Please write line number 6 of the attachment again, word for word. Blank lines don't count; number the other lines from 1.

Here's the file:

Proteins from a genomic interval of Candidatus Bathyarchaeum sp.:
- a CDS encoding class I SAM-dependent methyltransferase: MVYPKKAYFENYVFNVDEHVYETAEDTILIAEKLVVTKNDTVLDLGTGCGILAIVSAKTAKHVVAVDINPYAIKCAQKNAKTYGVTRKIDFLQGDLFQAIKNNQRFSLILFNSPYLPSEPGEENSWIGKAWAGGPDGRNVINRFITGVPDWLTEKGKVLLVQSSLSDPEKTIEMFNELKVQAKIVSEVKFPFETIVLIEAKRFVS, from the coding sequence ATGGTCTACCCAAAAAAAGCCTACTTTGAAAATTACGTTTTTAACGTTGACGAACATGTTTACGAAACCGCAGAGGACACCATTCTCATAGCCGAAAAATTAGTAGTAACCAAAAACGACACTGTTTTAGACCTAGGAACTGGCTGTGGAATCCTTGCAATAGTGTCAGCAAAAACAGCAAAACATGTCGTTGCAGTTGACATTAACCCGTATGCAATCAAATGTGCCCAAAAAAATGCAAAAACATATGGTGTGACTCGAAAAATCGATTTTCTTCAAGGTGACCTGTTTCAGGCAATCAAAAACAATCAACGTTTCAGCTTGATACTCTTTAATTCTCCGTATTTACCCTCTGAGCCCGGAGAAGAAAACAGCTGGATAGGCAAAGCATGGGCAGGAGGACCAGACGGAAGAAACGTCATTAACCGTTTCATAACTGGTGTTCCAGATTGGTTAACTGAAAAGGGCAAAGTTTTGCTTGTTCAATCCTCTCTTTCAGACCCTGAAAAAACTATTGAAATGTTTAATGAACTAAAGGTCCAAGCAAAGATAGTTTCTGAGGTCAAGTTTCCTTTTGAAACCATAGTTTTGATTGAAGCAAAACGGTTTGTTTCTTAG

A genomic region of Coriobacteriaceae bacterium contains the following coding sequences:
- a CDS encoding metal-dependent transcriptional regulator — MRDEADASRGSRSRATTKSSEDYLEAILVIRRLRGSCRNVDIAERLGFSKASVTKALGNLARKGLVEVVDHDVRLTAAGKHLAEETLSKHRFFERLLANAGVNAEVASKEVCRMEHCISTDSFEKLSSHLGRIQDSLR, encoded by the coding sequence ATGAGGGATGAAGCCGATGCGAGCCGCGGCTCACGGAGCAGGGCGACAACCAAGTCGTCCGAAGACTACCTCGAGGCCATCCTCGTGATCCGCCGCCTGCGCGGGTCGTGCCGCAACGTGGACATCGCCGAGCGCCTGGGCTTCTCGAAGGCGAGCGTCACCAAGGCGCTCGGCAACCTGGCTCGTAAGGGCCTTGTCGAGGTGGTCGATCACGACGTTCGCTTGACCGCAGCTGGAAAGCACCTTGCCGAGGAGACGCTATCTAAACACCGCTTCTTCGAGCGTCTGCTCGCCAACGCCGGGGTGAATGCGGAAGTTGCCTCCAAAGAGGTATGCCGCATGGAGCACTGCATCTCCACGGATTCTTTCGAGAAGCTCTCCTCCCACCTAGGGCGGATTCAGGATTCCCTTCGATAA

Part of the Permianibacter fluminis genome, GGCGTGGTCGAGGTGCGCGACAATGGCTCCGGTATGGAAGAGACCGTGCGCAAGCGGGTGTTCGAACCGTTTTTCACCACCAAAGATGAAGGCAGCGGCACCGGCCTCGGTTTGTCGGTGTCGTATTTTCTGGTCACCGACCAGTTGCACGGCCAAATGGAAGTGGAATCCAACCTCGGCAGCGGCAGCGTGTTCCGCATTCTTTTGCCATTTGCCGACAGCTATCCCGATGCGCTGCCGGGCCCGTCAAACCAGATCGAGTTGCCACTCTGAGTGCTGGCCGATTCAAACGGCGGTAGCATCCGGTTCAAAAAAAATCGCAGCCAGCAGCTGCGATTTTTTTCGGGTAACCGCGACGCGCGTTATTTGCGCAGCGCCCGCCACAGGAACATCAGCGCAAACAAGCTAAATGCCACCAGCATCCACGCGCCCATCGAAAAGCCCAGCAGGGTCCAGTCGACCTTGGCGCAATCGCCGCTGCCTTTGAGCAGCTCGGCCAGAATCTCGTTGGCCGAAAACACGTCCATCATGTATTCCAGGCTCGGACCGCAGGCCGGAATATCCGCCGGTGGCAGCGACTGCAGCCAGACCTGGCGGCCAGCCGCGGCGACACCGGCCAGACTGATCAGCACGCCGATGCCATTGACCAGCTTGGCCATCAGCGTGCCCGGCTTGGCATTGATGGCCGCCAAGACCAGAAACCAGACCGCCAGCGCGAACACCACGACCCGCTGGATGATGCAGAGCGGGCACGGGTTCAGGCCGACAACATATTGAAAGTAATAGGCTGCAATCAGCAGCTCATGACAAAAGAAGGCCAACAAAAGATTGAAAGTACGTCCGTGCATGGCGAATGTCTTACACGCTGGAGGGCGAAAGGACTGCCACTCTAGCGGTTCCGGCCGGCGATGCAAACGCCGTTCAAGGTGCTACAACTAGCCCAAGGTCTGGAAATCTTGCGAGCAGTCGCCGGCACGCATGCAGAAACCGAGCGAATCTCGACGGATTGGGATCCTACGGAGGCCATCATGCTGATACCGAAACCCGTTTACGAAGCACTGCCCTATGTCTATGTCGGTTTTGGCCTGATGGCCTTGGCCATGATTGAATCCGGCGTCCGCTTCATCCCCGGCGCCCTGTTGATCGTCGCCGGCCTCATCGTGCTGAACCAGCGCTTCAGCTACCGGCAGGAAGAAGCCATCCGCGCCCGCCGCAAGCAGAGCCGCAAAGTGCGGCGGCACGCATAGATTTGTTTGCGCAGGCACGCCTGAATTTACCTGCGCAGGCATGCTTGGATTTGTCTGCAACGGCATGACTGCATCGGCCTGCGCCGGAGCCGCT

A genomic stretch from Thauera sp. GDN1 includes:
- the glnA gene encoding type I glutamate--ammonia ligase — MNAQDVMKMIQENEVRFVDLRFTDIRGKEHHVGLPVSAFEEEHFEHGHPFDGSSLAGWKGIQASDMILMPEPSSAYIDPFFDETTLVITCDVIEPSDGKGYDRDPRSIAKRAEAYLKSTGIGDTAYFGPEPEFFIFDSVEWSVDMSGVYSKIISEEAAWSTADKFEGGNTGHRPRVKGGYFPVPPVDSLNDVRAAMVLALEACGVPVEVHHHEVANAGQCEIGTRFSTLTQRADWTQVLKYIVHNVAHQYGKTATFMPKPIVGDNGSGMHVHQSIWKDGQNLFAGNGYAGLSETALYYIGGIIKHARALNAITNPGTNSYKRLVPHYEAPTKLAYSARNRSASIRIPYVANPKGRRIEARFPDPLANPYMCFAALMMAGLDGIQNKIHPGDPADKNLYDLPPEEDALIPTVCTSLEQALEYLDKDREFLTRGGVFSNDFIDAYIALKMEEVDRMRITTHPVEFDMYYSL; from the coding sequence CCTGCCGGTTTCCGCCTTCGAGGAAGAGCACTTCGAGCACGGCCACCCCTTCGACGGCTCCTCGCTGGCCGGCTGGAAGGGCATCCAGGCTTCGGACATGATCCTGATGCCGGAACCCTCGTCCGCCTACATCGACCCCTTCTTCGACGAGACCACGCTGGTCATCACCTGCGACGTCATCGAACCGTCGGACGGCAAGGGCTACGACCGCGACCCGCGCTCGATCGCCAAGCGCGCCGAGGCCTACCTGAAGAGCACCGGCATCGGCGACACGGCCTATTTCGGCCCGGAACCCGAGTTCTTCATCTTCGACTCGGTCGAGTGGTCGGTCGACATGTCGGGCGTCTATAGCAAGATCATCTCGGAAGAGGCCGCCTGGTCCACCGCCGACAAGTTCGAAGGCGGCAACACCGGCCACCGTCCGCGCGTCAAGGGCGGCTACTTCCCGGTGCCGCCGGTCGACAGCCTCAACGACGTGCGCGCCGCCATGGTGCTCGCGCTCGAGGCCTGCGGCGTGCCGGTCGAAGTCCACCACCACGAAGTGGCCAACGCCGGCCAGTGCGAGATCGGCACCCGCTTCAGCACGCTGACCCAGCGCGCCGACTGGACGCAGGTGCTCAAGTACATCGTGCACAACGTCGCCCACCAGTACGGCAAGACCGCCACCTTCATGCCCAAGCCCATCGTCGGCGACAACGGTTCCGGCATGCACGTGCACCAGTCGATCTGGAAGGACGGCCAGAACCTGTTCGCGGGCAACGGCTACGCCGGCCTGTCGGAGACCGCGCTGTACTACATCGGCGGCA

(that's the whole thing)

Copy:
A genomic stretch from Thauera sp. GDN1 includes: